Combination of grief, violence pays off in Brad Felver’s first book

BGSU English lecturer wins two literary awards with ‘The Dogs of Detroit’

By Bob Cunningham '18

Bowling Green State University lecturer Brad Felver had quite the year in 2018, winning two major awards: the Drue Heinz Literary Prize and O. Henry Prize Story.

"In the fiction writing world, especially when you're a fairly young writer like I still am, the Heinz Prize is this vaguely ludicrous prize that nobody ever expects to win," said Felver, associate chair and undergraduate coordinator in the Department of English. "But, every now and then, lightning strikes."

Felver won the Heinz Prize, which includes a $15,000 cash award along with publication by the University of Pittsburgh Press, for his 14-story collection "The Dogs of Detroit." One of the stories also won an O. Henry Prize, an annual showcase of the year's 20 best stories published in American and Canadian magazines. "Queen Elizabeth" was originally published in the literary magazine One Story.

Manuscripts are judged anonymously by nationally known writers. Past judges have included Joyce Carol Oates, Raymond Carver, Margaret Atwood, Rick Moody and Joan Didion.

"Having the connection with Heinz as well as being connected with all of the previous winners but also all of the judges they have had over the years, it's a really cool thing," Felver said.

His life has been a roller coaster ever since winning the Heinz Prize with promotional tours and talks and having his book being reviewed by several publications, including the New York Times.

"The stories in 'The Dogs of Detroit' are frequently about people discovering empathy, and sometimes that's a difficult journey," said Dr. Raymond Craig, dean of the College of Arts and Sciences. "Brad's writing and compassion is first rate, and he certainly deserves the recognition that this book is bringing. As an alumnus, he represents our University and the creative writing program well."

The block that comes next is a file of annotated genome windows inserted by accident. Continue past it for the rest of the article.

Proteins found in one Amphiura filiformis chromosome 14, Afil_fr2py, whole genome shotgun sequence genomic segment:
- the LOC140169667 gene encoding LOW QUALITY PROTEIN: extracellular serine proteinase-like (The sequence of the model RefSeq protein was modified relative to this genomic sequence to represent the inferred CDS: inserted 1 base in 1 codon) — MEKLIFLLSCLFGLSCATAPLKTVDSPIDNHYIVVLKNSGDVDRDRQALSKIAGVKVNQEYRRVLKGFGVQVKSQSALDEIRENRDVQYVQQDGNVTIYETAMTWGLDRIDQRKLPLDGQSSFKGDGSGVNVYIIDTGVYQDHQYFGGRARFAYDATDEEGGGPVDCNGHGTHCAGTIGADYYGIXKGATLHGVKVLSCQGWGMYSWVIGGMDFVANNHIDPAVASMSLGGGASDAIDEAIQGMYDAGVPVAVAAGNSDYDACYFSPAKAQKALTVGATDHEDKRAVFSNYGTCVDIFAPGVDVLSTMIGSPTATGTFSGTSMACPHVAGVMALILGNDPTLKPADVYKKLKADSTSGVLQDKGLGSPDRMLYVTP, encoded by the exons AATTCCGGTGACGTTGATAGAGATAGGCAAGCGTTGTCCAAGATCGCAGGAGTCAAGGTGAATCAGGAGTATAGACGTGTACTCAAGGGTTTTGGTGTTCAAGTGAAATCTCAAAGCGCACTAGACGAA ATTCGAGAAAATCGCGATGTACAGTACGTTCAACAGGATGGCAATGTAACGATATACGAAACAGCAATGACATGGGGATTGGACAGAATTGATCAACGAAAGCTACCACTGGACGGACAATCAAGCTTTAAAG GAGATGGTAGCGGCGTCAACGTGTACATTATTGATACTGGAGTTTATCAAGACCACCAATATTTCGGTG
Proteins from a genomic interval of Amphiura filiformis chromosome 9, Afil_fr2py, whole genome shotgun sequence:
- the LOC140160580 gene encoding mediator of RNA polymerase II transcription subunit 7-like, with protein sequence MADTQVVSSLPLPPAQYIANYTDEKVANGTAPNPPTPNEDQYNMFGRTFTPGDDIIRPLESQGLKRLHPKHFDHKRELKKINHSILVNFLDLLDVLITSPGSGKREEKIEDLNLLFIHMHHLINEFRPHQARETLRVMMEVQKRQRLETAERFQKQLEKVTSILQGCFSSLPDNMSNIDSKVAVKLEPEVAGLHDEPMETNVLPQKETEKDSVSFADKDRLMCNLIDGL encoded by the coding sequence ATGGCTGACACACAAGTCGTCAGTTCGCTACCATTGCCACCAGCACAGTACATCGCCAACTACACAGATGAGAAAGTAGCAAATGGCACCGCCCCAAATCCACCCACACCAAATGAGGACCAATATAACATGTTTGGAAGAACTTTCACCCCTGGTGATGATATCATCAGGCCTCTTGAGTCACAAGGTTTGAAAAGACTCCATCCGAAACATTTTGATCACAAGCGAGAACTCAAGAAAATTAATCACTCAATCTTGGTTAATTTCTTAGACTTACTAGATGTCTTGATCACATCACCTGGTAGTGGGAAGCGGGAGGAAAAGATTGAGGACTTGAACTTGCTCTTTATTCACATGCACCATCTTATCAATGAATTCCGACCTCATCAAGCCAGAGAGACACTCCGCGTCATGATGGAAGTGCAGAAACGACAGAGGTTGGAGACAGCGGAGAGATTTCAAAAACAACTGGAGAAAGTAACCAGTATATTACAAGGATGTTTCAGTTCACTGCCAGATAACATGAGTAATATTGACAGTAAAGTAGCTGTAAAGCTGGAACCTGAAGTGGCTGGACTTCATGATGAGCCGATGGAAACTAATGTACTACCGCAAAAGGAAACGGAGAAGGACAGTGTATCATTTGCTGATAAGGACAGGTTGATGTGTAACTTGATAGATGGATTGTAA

He earned a Master of Fine Arts from BGSU in 2011 and was hired as full-time faculty immediately upon graduation.

As a fiction writer, Felver is fascinated with how people process grief and why, oftentimes, it devolves into violence. That interest led him to producing "The Dogs of Detroit."

"I usually say 'Dogs' is a collection of stories about people processing grief in some capacity or another," he said. "A lot of of times they are stories that live at the confluence of grief and violence. I don't know if I've gotten any closer to figuring it why it devolves, but writing about it is something that I am really interested in."

The New York Times took notice of his penchant for the grief stricken in a review from December: "Felver's families crack, and those left behind, bereft of compassion, turn diabolical in their pursuit of torture: of others and of themselves. … [He] can be inventive with tone, diction and perspective — and heartbreakingly solemn."

"I've always wanted to make sense of why grief and violence seem so connected to each other," he said. "Part of the answer I've come up with is, I think it's easier to be angry or violent than it is to be sad. There's something so pure and raw about sadness that I think humans push it to the side because they'd rather be mad or violent because it's easier somehow. These stories in some capacity — and I'm no psychologist — are trying to explore that."

Through those explorations, Felver has drawn comparisons to such award-winning novelists as Richard Russo and Cormac McCarthy for his dark, yet intricate, storytelling.

"They are two writers who not only have I admired over the years but, as my own writing emerges, I think the influences are pretty clear," Felver said. "I think I've read every word they have ever published.

"They're writers, both Pulitzer Prize winners, who I've spent a good chunk of my life feeling like I know them on an intimate level — I feel like I could teach a class here on either one of them. When I first saw the comparisons, I thought, 'What writer doesn't want to be thrown around with writers of that caliber?'"

Next up for Felver? More promotion for "The Dogs of Detroit," with appearances scheduled for Pittsburgh; Portland, Oregon; Boston; Middlebury, Vermont; and Brooklyn, New York, later this semester.

He also turned in the second draft of his forthcoming novel to his agent on Jan. 1 — his roller coaster ride continues.

To learn more about "Dogs of Detroit," go to Felver's website.